For the first time, we have combined a long-term FACE experiment in a natural habitat with high-throughput molecular sequencing (Illumina HiSeq) and new ways of presenting community data. This has allowed us to see subtle population-level responses within broader community-level responses of AM fungi to elevated atmospheric CO2 across the course of a year.

Moving forward, what are the next steps in this area of research?

Understanding the impacts of global-climate change on terrestrial ecosystems requires an integrative approach that explores responses across all levels of biological organisation and spatiotemporal scales, both above- and below- ground. We still lack a comprehensive understanding about how interactions between the above- and below- ground components of biodiversity respond to both acute short-term (e.g. episodic heatwaves, drought etc.) and chronic longer-term climate changes (e.g. warming, elevated CO2). New experiments aimed at addressing these knowledge gaps with robust levels of replication and appropriate experimental durations for capturing longer or shorter-term responses are required, and these must allow for combined sampling of above- and below- ground biota.

Plant root with arbuscular mycorrhizal fungal structures (hyphae and arbuscules). Photo courtesy of Irena Macek

What would your message be for students about to start developing or using novel techniques in Molecular Ecology?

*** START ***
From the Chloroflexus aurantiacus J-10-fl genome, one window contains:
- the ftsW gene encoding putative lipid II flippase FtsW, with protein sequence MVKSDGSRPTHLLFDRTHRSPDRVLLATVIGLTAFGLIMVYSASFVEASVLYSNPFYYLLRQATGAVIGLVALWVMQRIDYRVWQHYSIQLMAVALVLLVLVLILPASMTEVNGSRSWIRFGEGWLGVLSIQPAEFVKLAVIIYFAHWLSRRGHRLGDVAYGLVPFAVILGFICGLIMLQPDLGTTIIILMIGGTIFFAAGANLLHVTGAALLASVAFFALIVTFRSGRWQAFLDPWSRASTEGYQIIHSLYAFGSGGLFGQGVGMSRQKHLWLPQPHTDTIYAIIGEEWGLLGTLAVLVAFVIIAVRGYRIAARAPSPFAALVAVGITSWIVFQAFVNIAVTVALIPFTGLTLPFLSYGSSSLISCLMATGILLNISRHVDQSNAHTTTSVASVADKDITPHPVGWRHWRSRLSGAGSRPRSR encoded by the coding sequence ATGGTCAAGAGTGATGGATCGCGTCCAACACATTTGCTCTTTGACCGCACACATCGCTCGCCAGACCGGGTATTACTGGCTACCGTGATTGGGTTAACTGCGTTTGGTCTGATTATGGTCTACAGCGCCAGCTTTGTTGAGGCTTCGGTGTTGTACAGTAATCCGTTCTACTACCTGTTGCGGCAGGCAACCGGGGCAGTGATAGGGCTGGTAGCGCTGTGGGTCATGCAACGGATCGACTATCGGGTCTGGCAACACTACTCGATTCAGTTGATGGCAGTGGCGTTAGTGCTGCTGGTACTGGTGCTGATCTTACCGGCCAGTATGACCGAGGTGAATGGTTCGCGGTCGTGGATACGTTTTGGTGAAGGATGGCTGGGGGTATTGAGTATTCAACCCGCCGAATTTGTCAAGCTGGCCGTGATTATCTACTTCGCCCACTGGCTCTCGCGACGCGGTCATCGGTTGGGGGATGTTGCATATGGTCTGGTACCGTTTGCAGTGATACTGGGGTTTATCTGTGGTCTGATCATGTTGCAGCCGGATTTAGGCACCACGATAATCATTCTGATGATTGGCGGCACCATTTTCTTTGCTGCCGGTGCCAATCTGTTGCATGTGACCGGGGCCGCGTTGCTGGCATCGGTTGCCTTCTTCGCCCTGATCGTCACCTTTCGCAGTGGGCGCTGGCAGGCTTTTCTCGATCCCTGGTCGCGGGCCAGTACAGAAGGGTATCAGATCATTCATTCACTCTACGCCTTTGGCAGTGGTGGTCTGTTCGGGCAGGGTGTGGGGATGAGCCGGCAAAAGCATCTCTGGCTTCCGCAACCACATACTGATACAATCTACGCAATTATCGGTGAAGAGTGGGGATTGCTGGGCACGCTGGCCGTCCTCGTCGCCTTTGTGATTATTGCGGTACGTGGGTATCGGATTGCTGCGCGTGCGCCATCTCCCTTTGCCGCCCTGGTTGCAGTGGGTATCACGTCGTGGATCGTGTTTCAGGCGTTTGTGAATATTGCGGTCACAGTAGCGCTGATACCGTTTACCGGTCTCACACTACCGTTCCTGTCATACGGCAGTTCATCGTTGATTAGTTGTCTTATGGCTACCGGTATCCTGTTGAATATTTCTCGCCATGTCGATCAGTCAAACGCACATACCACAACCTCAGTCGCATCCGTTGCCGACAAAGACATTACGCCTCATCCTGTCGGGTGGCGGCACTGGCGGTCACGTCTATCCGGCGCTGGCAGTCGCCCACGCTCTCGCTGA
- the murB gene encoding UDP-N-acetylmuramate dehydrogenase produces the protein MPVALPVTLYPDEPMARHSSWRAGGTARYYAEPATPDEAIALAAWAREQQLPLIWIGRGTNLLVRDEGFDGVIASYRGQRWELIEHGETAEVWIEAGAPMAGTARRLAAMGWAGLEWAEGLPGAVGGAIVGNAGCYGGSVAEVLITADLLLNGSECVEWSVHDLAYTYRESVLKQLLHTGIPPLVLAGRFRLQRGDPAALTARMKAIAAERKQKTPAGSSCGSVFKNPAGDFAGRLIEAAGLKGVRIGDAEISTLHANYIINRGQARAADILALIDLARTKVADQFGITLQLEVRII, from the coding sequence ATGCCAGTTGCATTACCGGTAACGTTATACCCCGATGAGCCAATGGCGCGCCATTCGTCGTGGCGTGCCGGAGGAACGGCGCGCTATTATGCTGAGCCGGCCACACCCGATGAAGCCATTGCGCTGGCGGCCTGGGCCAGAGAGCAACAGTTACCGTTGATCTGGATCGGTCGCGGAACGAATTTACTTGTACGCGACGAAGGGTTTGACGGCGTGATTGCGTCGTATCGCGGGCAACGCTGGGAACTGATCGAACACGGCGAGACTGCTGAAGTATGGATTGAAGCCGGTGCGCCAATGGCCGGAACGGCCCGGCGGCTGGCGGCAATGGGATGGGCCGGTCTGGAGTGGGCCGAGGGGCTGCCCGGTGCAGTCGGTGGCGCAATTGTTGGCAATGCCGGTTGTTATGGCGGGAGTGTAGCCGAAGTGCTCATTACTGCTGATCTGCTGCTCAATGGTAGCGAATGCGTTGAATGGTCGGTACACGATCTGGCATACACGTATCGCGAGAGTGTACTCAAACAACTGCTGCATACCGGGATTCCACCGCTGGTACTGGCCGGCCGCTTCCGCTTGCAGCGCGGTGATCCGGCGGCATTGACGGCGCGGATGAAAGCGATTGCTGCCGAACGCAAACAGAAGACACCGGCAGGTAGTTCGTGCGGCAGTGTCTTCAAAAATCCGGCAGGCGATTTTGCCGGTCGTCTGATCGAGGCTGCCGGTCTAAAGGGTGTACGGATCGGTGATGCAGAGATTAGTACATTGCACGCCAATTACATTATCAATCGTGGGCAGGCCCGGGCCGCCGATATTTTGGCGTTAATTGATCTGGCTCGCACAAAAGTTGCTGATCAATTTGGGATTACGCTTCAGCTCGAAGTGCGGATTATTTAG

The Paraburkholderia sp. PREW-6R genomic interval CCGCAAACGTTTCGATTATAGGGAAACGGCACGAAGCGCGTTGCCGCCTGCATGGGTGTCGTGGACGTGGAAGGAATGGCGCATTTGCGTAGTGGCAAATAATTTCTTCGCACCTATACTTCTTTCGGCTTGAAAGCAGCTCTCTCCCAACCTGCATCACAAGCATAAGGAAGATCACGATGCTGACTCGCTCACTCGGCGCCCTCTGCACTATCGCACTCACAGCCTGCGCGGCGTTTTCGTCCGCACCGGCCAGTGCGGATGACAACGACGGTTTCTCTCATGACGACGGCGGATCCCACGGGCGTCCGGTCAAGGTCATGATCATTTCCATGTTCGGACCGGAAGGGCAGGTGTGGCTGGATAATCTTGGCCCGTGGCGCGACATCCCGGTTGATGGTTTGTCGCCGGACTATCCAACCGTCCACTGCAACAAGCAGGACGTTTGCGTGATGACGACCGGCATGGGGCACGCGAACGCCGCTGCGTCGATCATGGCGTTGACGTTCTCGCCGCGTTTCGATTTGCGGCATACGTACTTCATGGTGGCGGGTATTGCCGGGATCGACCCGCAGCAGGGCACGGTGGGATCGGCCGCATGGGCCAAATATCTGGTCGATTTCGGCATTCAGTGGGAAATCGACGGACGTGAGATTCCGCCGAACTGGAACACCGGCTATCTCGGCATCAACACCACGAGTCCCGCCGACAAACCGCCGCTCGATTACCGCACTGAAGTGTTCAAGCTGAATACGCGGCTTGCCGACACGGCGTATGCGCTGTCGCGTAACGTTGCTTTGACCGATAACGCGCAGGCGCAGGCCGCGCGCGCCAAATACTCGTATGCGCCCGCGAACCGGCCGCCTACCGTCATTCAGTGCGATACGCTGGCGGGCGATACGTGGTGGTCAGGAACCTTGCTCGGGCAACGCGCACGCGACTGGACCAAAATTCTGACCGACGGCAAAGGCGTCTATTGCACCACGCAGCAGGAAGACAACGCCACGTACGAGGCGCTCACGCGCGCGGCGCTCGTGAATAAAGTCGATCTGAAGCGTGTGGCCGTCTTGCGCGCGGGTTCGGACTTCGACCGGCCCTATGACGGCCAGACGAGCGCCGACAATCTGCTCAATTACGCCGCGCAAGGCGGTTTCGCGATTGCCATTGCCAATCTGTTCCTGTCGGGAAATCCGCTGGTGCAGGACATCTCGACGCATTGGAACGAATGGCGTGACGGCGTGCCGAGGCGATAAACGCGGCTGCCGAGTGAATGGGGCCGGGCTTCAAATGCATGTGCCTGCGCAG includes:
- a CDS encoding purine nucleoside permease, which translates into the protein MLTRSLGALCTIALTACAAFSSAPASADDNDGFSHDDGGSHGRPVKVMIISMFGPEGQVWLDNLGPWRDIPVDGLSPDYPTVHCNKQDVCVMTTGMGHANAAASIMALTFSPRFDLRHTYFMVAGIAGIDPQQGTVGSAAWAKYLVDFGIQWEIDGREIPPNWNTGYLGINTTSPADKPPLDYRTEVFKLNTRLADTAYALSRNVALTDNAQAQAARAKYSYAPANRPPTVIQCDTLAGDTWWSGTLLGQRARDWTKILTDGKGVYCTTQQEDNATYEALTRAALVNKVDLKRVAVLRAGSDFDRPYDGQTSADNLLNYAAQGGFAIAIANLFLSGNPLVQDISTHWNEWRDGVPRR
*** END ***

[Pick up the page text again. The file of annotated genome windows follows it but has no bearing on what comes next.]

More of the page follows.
The same as our message for all earlier career researchers – identify your research question, read around your research area, develop your hypotheses and plan an appropriate study to address them, and then choose the correct tools/techniques to conduct the research with. The novel techniques can have a lot of analytical power but can also produce a lot of erroneous data due to the rapid development, a lack of testing and a lack of experience. It is very important to initiate the study with clear questions resulting in hypotheses driven research. Do invest time in skills of data analyses and bioinformatics from the very beginning as there is never enough time to do that the later you are in a career, the more difficult it gets with many other obligations.

What have you learned about methods and resources development over the course of this project? 

The field of molecular ecology continuously develops at a rapid pace. It is crucial to have a good network of people with a multidisciplinary range of expertise to collaborate with and to capitalise on all these new and often varied developments. Essentially, good collaboration is crucial. It should also be fun, which is always a good recipe for it to be sustainable and develop into a long-term connection.

Describe the significance of this research for the general scientific community in one sentence.

Elevated levels of atmospheric CO2,reflective of those we will experience in the next ~100yrs, drive changes in symbiotic AM fungal populations with the potential to resonate throughout their associated plant communities, changing above-ground competition dynamics and ecosystem productivity in currently unpredictable ways.